The lowest-income group earned $31,000 or less for a family of three while the lower-middle group earned between $31,000 and $42,000 in 2014, according to Pew Research. At the most affluent levels, upper-middle-income, three-person households earned between $126,000 and $188,000, with the highest-income households topping $188,000 in 2014 earnings. Pew has developed a calculator to determine income class, into which you can plug relevant financial, geographic and household information for a take on where you rank.

According to research from Stephen Rose, a nonresident fellow in the Income and Benefits Policy Center at the Urban Institute, the range for a middle-class family of three was an income of $50,000 to $100,000 in 2014, he says. That same three-person family with an income between $0 and $30,000 per year was considered poor or near-poor. A family earning between $30,000 and $50,000 was considered lower-middle class.

For high earners, a three-person family needed an income between $100,000 and $350,000 to be considered upper-middle class, Rose says. Those who earn more than $350,000 are rich. “In my mind, there’s a big divide today between the upper-middle class and the middle class,” he says.

Income class is a moving target. Where you fall in the American economic class system may not stay consistent throughout your life, or even from year to year, experts say.

“Many people are holding onto their middle-class status precariously,” Gordon says. For example, he says, a middle-class breadwinner who’s lost a solid job in manufacturing may fall from the middle-income class to the low-income class. At the same time, his family may continue to own several cars, a boat on a nearby lake – all the trappings of middle-class life – while bringing home the paycheck of a low-income or poor family.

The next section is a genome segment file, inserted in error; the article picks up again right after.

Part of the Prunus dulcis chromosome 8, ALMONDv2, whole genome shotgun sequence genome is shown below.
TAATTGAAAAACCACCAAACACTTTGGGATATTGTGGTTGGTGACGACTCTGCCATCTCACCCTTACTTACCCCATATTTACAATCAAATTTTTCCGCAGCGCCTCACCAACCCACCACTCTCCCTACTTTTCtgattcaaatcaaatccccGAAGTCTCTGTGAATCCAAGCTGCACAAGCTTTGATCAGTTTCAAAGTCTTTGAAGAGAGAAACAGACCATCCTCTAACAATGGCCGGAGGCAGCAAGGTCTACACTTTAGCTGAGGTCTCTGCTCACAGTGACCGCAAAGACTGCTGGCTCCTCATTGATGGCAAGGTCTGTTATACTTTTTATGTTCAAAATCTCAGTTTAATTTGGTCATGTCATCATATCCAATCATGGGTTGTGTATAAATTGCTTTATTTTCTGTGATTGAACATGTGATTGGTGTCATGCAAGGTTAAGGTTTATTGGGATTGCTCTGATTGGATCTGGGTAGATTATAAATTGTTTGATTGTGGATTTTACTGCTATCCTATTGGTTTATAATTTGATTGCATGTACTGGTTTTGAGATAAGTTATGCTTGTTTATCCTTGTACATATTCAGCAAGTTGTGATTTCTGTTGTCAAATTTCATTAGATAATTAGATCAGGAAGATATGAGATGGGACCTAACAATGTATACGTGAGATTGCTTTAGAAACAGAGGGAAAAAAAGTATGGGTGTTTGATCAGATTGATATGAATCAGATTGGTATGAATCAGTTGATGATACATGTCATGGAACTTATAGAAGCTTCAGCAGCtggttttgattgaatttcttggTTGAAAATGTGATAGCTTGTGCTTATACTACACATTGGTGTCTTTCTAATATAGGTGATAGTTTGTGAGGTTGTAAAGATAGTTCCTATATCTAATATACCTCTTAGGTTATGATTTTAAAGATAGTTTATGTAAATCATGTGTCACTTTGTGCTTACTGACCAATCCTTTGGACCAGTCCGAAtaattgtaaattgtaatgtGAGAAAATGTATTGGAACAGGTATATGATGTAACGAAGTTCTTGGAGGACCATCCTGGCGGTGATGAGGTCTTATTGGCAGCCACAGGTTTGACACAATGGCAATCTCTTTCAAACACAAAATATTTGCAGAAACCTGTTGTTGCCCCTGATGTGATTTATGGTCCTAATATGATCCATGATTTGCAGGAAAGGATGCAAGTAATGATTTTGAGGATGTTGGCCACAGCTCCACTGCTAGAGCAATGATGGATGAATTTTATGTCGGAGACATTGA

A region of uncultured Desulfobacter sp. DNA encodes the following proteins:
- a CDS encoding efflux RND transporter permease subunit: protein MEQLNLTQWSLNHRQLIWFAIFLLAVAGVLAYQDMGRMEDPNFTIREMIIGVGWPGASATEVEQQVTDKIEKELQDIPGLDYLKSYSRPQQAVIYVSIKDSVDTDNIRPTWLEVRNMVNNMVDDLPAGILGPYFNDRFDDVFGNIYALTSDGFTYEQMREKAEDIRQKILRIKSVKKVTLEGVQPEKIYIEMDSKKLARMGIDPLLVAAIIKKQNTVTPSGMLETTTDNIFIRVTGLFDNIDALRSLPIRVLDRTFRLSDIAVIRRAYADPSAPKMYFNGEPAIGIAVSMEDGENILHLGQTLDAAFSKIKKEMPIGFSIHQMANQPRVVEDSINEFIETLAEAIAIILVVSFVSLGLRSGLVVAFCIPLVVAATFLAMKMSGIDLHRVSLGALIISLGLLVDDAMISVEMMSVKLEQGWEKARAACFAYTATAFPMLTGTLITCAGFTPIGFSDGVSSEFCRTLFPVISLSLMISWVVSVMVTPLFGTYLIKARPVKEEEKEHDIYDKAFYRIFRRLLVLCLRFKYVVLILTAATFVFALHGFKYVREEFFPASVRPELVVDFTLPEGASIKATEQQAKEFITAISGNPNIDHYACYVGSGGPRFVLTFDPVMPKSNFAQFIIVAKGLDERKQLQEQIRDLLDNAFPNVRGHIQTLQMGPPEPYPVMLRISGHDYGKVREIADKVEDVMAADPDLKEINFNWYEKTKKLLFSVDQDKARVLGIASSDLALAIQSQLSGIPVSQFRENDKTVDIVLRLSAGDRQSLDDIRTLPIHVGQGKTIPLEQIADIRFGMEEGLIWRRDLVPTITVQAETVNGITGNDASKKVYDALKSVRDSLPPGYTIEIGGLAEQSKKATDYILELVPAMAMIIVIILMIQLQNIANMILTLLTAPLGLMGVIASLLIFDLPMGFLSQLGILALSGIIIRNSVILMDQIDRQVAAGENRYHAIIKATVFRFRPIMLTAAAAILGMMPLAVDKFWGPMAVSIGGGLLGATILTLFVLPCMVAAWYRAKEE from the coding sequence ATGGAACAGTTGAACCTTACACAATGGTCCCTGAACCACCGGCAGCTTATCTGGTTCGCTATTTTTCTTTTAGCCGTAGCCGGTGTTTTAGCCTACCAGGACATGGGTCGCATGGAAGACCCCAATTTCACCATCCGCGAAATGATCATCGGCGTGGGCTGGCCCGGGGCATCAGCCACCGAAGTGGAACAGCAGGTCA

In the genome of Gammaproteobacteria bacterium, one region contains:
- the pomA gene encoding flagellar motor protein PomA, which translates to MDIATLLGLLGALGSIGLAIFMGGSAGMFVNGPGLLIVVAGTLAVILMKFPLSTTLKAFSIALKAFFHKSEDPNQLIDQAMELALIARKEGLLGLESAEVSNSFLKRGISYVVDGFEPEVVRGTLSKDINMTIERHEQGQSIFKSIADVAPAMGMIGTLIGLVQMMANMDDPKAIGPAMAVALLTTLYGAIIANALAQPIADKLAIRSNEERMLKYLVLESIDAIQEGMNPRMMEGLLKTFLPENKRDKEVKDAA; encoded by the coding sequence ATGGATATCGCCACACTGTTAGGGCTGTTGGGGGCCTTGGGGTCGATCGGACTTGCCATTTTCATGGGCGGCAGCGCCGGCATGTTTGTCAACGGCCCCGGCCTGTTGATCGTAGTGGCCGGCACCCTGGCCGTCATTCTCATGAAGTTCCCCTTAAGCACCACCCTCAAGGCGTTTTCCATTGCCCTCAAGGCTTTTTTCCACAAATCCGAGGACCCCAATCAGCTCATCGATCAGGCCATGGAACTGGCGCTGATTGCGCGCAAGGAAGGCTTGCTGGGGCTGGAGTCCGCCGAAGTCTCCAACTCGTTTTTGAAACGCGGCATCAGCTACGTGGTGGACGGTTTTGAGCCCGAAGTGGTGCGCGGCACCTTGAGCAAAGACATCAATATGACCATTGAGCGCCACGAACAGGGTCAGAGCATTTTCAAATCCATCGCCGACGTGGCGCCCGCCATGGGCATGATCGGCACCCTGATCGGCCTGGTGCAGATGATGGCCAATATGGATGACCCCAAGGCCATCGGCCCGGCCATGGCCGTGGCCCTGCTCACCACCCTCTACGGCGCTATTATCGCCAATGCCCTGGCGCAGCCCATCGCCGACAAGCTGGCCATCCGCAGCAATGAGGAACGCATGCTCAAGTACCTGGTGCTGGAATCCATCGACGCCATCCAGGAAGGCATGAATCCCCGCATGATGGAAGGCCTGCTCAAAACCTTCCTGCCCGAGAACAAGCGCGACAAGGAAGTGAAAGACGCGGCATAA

On the flip side, a law student may earn a modest graduate student stipend of $20,000 per year, currently placing her in the low-income class, but her educational attainment and future earnings will most likely catapult her income and class placement to a higher level down the road. “People really need to understand that whatever’s happening [with their class rank] today is part of a trajectory, part of their life,” Rose says.

Consider other factors. Class identity extends beyond what your W-2 income form claims you earn, experts say.

A factor that individuals may use to determine class is educational attainment, with people who have postsecondary degrees linking their class placement to those degrees. “There’s a big class divide based on education and also on marriage,” Gordon says. “What you have is an upper class based on couples where the husband and wife went to college and can provide intangible benefits to their children such as a better vocabulary.”

Your location also has a major impact on how you feel you stack up class-wise. “Making $120,000 per year is a lot different in small-town Indiana than it is in New York City,” says Frank Newport, editor-in-chief at Gallup.

So where do you place in the American economic class system? You can look at income, education, marital status, location, family history, gut instinct and a host of other factors to find out where you fall. But the bottom line is this: Finding the answer is more complex than just looking at a number.